Muddling through the blogosphere

January 8, 2011
by blogwalker

Concerned about Students’ Plagarizing? How about a “Writing Fix”?

I love Glogster. I’ve done a number of workshops recently with teachers and students to introduce  this wonderful online poster application.

This week, however, as I was viewing glogs created by a group of 6th graders, I noticed that most the snippets of information in their text boxes did not sound  like 6th grade parlance. So I’m rethinking not just my Glogster workshop, but all of my workshops, on how to best best structure the conversation in a way that reflects my shared belief that “any approach to addressing plagiarism should be anchored by best practices and teaching moments” (Because Digital Writing Matters, DeVoss, Eidman-Aadahl, Hicks, 2010).

NNWP - Dena Harris

NNWP - Dena Harris

Fortunately, as I was pondering starting points for teaching about plagiarism, I took a side trip into the Northern Nevada Writing Project’s Writing Fix website. Their Writing about Reading article was a great starting point. The article references Marzano’s A Handbook for Classroom Instruction that Works and includes a sampling of lessons and approaches shared  by NNWP Teacher Consultants. My favorite is Dena Harrison’s Don’t Plagiarize! Not Ever! Dena shares two of the A+ reports she wrote while in elementary school (back when we used to copy our reports right out of the encyclopedia – hey, no one taught us how not to plagiarize) and offers students the following challenge:  “If you are up for the challenge, I dare you to click on, then print out this page from my report. Bring it to class and show me how you’d change some of the sentences to give them your (or my) personality.

Well, at some point in my parents’ downsizing years, I guess that box with my state report, country report, etc., got pitched. So I’m thinking I’ll  pull samples from whatever tool I’m actually teaching.  With Glogster, for instance, thanks to their new Categories link, it’s easy to find grade level and subject area samples. Given the brevity of the typical Glogster text box, challenging students to do some rewording could be a very quick, but effective exercise.

As for plagiarism at the secondary level, teachers often share that it’s a constant battle to discourage (or sometimes even to detect) plagiarism. Once again, I’d like to reference Because Digital Writing Matters: “The line between appropriate copying and plagiarism is a human line and cannot be patrolled by machine.” The book includes 7 activities for “situating” plagiarism as a digital world:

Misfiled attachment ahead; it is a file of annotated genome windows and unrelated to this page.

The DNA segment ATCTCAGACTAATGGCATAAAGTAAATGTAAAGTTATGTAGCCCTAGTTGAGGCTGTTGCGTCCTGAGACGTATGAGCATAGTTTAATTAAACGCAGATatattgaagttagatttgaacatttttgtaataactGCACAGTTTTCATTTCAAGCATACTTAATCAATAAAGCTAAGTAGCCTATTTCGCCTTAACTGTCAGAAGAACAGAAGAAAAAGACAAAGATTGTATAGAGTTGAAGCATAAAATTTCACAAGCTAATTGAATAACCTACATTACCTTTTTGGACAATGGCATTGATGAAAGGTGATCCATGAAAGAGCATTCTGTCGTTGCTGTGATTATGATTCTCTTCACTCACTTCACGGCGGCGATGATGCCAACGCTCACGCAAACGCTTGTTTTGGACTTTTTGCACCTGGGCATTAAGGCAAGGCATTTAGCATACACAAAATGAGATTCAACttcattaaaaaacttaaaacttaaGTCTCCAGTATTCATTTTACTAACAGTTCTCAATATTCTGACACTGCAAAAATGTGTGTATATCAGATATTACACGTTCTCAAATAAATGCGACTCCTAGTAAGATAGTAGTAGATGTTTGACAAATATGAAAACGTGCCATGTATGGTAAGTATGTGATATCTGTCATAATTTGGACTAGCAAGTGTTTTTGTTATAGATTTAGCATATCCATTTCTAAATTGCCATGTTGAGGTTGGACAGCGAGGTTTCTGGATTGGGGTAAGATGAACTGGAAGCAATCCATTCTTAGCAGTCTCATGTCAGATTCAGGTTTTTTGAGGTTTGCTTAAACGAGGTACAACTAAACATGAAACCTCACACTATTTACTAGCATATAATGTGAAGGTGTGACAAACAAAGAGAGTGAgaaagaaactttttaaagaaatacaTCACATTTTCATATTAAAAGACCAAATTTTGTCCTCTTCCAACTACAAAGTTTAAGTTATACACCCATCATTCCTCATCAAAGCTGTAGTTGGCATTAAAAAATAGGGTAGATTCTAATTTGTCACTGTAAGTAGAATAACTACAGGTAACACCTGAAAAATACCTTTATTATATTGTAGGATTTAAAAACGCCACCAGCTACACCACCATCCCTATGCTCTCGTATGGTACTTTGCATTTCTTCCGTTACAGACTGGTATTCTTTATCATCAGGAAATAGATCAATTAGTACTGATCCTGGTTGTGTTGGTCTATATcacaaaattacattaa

• Ask students to review the academic honesty or plagiarism policies of their school and prepare a one-page overview to guide their work.
  • Engage students in research projects that ask them to define plagiarism and provide example cases and their repercussions.
  • Create an in-class role play where students present and deliberate upon cases of potential plagiarism.
  • Have students learn about the dimensions of plagiarism by doing it and reflecting on it.  For instance, have students read an example piece that offers definitions of paraphrasing, patchwriting, and plagiarism, and ask them to select chunks of text, purposely creating their own examples of each type of plagiarism. Then have students explain what made these practices plagiarism as opposed to acceptable use.
  • Ask students to review and evaluate the usefulness, correctness, and adequacy of online tutorials about plagiarism.  If there’s time, have students construct an online tutorial on plagiarism for their peers.
  • Give students a piece of digital media and have them trace the sources drawn upon or remixed – including recognizable influences, sampled work, quoted test, others’ photographs or artwork, and so forth.  Great examples include mashed or remixed moved trailers and the work the of musician Girl Talk (Gregg Michael Gillis).
  • Have students compile and online resource for plagiarism examples and issues; consider publishing this online and adding to it each semester.

If you have resources for helping student writers hone their digital writing and digital citizenship skills, please share.

November 7, 2010
by blogwalker

Because Digital Writing Matters

On this rainy Sunday afternoon, I’m about to curl up in front of the fireplace and delve into my hot-off-the-press copy of the National Writing Project’s Because Digital Writing Matters: Improving Student Writing in Online and Multimedia Environments. Through my on-going affiliation with the NWP, I’ve been privileged to work with, listen to, and learn from all three authors: visionary educators Danielle Nicole DeVoss, Elys Eidman-Aadahl, and Troy Hicks.

I have the book open in front of me and am already pulling the cap off my highlighter pen to mark basically all of page 1, Introduction: Why Digital Writing Matters, and have copied onto a sticky note that “‘much has changed in the landscape of what it means to ‘write’ and to ‘be a writer’ since 2003.

While BDWM is certainly a stand-alone read, my plan is to extend the introduction, each off the five chapters, and the afterword with side trips to the NWP’s much awaited Digital Is website. Over the next few weeks I’d like to create and post an annotated tour of BDWM via the Digital Is lessons, stories, resources, and insights.  I’m only 2 pages in to the book, but am already thinking that Bud Hunt’s piece What’s New, or What’s Good: On Writing Connectively will be one of my side trips for the Introduction.

If you’re also reading BDWM and touring the Digital Is site, I’d love to hear how you would annotate the chapters!

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